a Normalized reflectivity transients ΔR/R pumped at 0.3 eV and F = 15 mJ/cm2 and probed at select photon energies at T = 80 K. Curves are vertically offset for clarity. b Representative background-subtracted reflectivity transient probed at 1.55 eV. c FFT spectra of background-subtracted curves for select probe photon energies. Black lines show the best fits to a multi-Lorentzian function. Individual phonon modes are color-coded, with their center frequency marked by gray lines. Curves are vertically scaled and offset for clarity. The hump at 2.5 THz cannot be assigned to any known mode and may originate from PES anharmonicity (Supplementary Note 3). d Zoom-in on the 3.7 THz and 5.7 THz phonon peaks in the FFT spectrum probed at 1.55 eV for various pump fluences. Thin lines show Lorentzian fits. Thick lines are guides to the eye. e Pump fluence dependence of the amplitude of the phonons probed at 1.55 eV. All the data are normalized by the 3.7 THz phonon amplitude measured at F = 15 mJ/cm2. Thick lines are guides to the eye. The error bars are obtained from the standard deviation of the multi-Lorentzian fitting to the FFT spectra.

To determine whether the anomalous behavior of the 3.7 THz phonon exists only in the presence of QO, we tracked the fluence dependence of its amplitude as a function of temperature across TQO with a probe photon energy of 1.55 eV. Three features that indicate strong coupling between the 3.7 THz mode and the QO parameter are uncovered. First, the abrupt deviation from linear fluence scaling across Fc is no longer observed above TQO (Fig. 3a). Second, the amplitude of the 3.7 THz mode measured at a fixed F = 15 mJ/cm2 exhibits a prominent upturn below TQO (Fig. 3b). This phenomenon, as reproduced by the microscopic Hamiltonian (Supplementary Note 9), can be well understood because the amplitude of the QOCP measured at FFc and TTQO reflects the critical phonon amplitude for transitioning to a hidden state, which is also a proxy for the maximal static JT distortion (inset of Fig. 3b). Increasing temperature reduces the magnitude of the distortion, bringing the minima of the PES closer to each other along the phonon coordinate Q and thus decreasing the phonon amplitude. Third, Fc decreases monotonically with increasing temperature and vanishes at TQO (Fig. 3c). This can be understood within our model because Fc also marks the critical phonon amplitude for transitioning to a hidden state (Fig. 1). In this scenario, increasing temperature lowers the threshold coherent phonon amplitude for switching between different minima and thus decreases Fc. Above TQO, the PES minima merge into a single parabola and therefore Fc no longer exists. The absence of any discontinuity in Fc or the phonon amplitude across TN further supports the picture of dynamical switching to a hidden QO state rather than to a hidden antiferromagnetic state.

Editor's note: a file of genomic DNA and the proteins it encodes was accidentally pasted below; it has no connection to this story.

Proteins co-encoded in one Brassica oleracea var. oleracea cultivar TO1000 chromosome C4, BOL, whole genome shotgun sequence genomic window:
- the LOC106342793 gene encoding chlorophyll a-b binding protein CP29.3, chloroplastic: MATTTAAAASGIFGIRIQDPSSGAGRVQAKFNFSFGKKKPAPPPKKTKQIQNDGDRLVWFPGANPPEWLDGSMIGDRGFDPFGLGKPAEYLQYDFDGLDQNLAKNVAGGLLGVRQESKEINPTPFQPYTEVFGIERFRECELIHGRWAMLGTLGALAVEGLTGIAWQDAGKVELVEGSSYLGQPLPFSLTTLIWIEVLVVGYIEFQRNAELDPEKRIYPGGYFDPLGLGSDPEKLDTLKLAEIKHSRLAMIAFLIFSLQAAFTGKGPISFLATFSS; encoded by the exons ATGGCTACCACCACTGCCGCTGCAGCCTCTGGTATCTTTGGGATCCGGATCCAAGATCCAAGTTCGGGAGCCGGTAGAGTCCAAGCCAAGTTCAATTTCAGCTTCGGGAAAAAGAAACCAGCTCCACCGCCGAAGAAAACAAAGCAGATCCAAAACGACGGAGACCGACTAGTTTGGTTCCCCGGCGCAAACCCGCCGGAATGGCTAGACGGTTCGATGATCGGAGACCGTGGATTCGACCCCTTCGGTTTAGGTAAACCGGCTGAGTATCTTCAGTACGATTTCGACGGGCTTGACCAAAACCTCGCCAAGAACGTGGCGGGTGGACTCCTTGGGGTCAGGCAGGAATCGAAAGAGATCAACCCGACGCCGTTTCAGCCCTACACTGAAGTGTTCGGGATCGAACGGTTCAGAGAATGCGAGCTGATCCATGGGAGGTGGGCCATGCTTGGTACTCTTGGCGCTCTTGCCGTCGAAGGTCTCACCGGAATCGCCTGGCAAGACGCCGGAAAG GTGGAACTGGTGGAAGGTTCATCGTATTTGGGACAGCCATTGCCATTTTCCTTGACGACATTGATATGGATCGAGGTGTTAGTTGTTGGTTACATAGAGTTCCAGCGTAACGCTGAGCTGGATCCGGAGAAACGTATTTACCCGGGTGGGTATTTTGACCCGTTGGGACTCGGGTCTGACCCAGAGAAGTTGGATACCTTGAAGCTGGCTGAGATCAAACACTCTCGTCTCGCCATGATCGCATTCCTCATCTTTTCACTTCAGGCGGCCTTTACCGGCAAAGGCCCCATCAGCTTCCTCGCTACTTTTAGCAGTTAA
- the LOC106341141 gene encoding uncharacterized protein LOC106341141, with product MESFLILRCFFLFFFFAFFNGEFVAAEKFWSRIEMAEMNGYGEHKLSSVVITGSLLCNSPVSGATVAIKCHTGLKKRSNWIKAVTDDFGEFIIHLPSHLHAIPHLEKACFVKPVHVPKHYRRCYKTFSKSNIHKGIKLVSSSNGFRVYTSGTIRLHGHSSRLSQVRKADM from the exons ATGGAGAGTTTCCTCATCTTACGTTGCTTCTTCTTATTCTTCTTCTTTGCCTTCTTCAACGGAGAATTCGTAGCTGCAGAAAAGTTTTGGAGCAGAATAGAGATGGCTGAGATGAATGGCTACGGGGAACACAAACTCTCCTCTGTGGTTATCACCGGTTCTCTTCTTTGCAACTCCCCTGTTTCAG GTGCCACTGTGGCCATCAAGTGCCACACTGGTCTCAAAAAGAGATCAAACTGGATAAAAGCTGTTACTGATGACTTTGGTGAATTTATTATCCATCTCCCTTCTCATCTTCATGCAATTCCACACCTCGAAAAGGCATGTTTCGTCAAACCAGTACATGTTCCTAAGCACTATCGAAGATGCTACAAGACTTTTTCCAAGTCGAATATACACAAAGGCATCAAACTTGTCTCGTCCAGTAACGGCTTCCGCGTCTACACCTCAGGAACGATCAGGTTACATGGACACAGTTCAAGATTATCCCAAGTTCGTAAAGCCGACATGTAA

Fig. 3: Temperature dependence of the QOCP amplitude.
figure 3

a Pump fluence dependence of the 3.7 THz phonon amplitude at select temperatures acquired with a 1.55 eV probe. Solid colored lines are guides to eye. All the data are normalized to the value measured at F = 15 mJ/cm2 and T = 80 K. b Temperature dependence of the 3.7 THz phonon amplitude measured at F = 15 mJ/cm2 with a 1.55 eV probe corrected for the pump-induced temperature rise (Supplementary Note 7) and (c) temperature dependence of the critical fluence Fc. The theoretical temperature dependence of the QOCP amplitude and Fc calculated from our microscopic model are shown by the thick colored lines and are scaled vertically to match the experimental data (Supplementary Note 9). The dashed lines denote TQO. The inset in (b) is a schematic showing that the phonon amplitude Q measured at FFc is a proxy for the maximal static JT distortion where the PES minimum is located. Note that the 3.7 THz phonon amplitude might exhibit an upturn above TQO, which is not captured by our minimal model but has been observed elsewhere26 (Supplementary Note 6). The error bars are obtained from the standard deviation of fitting to the data.